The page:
Which Media Outlets Matter the Most to Hollywood Publicists?
Selling a book? That's easy. You try to get on 'CBS This Morning.' But what makes Reddit better than NPR (or not?) and other burning questions? Nine top Hollywood message managers reveal their thoughts on why some media matter more than others.
This story first appeared in the April 24 issue of The Hollywood Reporter magazine.
As the media landscape grows increasingly cluttered with options on newsstands, airwaves and online, finding a way to cut through the noise is more crucial than ever – and that’s before getting to the proliferation of social media’s self-publishing platforms.
In some cases, youth-skewing services like Twitter and Tumblr is a boon: “We put just as much emphasis on social media and other sharable platforms as we do PR,” says one publicity head at a studio with multiple YA film franchises. “The Internet has become the great democratizer in that we try to be inclusive rather than exclusive most of the time.” Because any news that’s fit to print will inevitably spread, selecting the right outlet becomes important for framing the narrative and setting a tone, says crisis management expert Judy Smith.
She and other top Hollywood message managers shared with The Hollywood Reporter the media outlets that currently (or still) matter the most for publicity.
For a tentpole
A PR head kicks off with a The New York Times Sunday Arts and Leisure or Los Angeles Times Calendar piece. ABC and NBC a.m. shows (Today is "trying harder with talent" lately) and Reddit's Ask Me Anything and BuzzFeed are all for reach. Grantland was cited as a "sweet spot of media-savvy sports and culture fans."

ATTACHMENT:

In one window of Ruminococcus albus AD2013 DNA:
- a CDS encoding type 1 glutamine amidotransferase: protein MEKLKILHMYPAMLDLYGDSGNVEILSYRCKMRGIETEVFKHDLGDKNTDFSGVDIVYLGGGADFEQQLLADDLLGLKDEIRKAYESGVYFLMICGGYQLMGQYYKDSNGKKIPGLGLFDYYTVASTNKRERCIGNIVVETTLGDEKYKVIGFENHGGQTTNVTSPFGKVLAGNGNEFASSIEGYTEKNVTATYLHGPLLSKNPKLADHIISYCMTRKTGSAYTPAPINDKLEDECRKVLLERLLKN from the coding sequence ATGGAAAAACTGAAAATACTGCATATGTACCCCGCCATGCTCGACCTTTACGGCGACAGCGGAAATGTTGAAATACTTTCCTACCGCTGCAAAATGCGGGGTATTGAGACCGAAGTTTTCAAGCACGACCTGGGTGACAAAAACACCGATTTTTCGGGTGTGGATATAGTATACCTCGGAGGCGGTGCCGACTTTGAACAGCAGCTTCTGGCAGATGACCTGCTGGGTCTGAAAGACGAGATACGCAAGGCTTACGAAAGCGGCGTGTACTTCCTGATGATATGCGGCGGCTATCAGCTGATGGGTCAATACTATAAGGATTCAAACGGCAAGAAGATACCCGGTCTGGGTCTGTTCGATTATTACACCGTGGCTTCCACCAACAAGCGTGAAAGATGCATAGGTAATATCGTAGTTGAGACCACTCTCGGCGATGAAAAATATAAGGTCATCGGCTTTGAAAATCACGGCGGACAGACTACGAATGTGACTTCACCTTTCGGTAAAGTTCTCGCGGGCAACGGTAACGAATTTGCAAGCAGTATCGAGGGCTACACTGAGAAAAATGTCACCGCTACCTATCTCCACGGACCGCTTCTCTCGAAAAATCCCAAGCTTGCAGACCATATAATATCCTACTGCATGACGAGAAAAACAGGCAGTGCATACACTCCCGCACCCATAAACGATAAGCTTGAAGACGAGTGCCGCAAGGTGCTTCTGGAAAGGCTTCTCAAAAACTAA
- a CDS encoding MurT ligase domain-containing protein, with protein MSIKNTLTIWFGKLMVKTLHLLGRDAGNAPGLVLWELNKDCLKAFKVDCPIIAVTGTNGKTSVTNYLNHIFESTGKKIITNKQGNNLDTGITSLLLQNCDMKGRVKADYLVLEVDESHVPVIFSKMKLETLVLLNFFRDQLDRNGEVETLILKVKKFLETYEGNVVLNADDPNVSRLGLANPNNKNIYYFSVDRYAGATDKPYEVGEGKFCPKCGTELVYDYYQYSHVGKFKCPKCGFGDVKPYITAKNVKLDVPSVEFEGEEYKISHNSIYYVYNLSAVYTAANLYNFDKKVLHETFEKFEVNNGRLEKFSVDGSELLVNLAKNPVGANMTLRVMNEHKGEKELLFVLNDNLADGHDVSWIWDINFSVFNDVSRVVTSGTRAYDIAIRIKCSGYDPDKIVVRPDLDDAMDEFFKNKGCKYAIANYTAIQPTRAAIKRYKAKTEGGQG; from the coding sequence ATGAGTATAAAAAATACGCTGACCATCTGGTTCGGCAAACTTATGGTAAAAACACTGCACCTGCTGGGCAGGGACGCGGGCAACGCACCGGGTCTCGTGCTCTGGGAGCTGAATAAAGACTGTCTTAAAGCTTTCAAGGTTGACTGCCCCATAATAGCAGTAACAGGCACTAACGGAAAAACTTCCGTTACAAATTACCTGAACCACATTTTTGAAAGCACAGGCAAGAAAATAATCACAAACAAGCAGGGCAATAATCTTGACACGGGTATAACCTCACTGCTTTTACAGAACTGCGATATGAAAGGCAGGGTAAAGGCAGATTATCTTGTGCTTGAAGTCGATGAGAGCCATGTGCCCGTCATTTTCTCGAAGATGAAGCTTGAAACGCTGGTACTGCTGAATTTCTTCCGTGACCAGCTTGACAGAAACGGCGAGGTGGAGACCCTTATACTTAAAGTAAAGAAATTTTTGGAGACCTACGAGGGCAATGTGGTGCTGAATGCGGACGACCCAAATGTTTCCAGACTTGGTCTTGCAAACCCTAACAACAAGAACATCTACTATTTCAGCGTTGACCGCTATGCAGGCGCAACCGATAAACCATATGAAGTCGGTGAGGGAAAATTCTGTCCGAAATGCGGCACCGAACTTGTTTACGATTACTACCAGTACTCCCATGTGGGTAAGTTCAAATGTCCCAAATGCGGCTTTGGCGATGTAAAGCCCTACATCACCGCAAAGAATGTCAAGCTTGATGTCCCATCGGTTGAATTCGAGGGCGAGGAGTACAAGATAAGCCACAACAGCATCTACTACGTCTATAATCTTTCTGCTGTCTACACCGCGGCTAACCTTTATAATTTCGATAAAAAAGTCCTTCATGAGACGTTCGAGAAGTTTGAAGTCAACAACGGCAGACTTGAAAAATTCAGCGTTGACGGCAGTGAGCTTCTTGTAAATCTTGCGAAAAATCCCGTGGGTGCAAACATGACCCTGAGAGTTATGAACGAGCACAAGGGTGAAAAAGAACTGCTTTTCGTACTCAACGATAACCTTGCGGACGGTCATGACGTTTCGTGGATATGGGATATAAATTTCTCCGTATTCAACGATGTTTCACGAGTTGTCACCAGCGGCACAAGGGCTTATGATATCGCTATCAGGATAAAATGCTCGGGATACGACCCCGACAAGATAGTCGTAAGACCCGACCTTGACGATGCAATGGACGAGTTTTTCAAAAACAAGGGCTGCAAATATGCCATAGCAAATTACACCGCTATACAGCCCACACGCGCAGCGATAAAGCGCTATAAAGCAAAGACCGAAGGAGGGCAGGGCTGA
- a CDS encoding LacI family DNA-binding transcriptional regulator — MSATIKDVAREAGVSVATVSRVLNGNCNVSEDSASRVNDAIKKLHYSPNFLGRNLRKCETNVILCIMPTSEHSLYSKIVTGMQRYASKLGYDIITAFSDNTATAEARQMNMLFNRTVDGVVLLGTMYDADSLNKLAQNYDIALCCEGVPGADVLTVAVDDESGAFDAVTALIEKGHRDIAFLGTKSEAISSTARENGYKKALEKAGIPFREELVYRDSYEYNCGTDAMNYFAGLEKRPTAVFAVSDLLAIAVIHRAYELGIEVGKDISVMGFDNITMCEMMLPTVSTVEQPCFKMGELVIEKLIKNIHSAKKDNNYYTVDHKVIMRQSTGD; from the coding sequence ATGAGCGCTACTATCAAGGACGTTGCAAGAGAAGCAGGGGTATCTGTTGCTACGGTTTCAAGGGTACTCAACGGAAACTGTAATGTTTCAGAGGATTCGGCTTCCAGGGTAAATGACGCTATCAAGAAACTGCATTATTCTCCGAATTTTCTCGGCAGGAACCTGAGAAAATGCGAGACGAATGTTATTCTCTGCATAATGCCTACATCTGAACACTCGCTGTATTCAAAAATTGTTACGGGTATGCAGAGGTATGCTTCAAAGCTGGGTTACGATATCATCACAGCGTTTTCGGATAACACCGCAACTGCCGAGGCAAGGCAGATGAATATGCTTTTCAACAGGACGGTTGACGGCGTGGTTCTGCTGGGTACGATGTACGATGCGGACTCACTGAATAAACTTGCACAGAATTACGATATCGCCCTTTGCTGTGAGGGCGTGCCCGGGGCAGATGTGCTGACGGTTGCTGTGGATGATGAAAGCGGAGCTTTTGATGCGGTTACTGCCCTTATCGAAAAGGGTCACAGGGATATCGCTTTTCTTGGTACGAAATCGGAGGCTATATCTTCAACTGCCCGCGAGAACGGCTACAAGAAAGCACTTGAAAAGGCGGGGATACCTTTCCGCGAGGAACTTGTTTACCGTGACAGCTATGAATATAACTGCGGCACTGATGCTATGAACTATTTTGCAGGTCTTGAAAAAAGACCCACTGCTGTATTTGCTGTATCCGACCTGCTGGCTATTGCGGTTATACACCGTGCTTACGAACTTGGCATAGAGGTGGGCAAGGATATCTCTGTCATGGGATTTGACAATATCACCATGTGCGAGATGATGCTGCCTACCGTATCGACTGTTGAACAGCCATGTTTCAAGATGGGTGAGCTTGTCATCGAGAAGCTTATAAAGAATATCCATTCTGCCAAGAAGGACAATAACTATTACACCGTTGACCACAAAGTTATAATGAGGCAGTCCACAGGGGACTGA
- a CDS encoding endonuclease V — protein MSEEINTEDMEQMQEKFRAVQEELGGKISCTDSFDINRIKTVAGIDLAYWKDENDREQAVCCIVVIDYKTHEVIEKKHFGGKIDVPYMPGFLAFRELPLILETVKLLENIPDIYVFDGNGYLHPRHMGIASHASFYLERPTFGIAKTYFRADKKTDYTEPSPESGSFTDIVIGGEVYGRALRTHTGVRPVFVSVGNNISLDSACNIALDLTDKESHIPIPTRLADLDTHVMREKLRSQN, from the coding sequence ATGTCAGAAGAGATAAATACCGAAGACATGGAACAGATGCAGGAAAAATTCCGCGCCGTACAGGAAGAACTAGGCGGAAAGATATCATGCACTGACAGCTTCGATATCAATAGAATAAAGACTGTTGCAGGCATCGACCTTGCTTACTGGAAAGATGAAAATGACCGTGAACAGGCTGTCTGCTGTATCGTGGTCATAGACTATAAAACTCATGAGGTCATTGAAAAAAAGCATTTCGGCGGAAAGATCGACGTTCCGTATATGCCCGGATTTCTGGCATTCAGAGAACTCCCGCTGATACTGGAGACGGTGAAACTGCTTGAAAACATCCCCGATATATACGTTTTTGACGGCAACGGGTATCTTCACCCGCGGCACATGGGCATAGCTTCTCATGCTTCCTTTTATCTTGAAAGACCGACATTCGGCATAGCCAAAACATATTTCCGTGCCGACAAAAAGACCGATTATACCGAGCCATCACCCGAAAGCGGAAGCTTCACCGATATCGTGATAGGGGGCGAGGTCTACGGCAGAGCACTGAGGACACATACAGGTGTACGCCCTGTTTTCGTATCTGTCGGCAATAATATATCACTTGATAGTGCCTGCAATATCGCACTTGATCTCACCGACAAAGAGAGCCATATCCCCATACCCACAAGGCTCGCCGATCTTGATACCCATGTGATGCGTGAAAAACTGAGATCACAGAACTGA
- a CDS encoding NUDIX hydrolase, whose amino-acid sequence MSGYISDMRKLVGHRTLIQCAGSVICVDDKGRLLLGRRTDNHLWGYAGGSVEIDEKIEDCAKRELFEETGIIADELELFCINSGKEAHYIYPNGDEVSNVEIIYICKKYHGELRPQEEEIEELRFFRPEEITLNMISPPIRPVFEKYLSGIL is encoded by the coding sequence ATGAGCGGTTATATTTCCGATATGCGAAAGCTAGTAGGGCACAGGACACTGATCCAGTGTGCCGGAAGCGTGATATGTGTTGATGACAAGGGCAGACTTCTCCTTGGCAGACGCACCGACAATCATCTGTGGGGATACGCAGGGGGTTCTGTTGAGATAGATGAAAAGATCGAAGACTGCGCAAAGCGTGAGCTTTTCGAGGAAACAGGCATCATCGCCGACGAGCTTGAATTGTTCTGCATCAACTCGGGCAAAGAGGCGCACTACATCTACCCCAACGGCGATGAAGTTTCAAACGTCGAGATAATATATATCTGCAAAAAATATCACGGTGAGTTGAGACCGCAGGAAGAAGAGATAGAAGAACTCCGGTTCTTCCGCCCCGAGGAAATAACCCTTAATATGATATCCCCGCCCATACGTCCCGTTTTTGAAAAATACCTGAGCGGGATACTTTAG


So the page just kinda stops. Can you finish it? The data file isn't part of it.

For an Oscar film
"60 Minutes can set up an actor or film in the most significant way, and so can The New York Times Magazine," says a top PR. "The 75-year-old voter with 37 DVDs doesn't read websites and feels a trade has its own biases." Also: CBS This Morning because those viewers "are Academy voting members," says a campaign strategist.
For a personal bombshell
People still is the go-to as "the most credible place" (Diane Sawyer, Matt Lauer and Robin Roberts also are trustworthy confessors), while media consultant Howard Bragman picked the Times for Michael Sam's coming out. If you're not Angelina Jolie and can't get two op-eds in the Times, Huffington Post was considered adequate for reach.
For a mea culpa
Bragman likes social media for sorries: "But if it's namby-pamby, it doesn't go anywhere." Crisis expert Smith prefers a statement to Twitter or TV. "If you go live and screw up, they show that over and over" (maybe it's no coincidence that news of Sony hiring her came out the same day Michael Lynton appeared on CNN).
To say, 'I've arrived'
Vanity Fair covers and "the cover of Time will always resonate," says one agency head. "It's rare that Time will put a celebrity on the cover, which makes it potent." Vogue, Esquire and GQ also are "prominent, elegant outlets that still have the gravitas." For comedians, Saturday Night Live is "the ultimate thumbs-up," says one publicist with top comic clients.
For the highbrow
"NPR is important," says a manager, for "an immediate movement in sales and a knock-on effect from other media." Terry Gross "is one of the first I pitch," and Howard Stern "still is the best longform interview." Says a rep: CBS Sunday Morning "moves the needle, reaching an audience that downloads music, buys books and goes to movies and plays."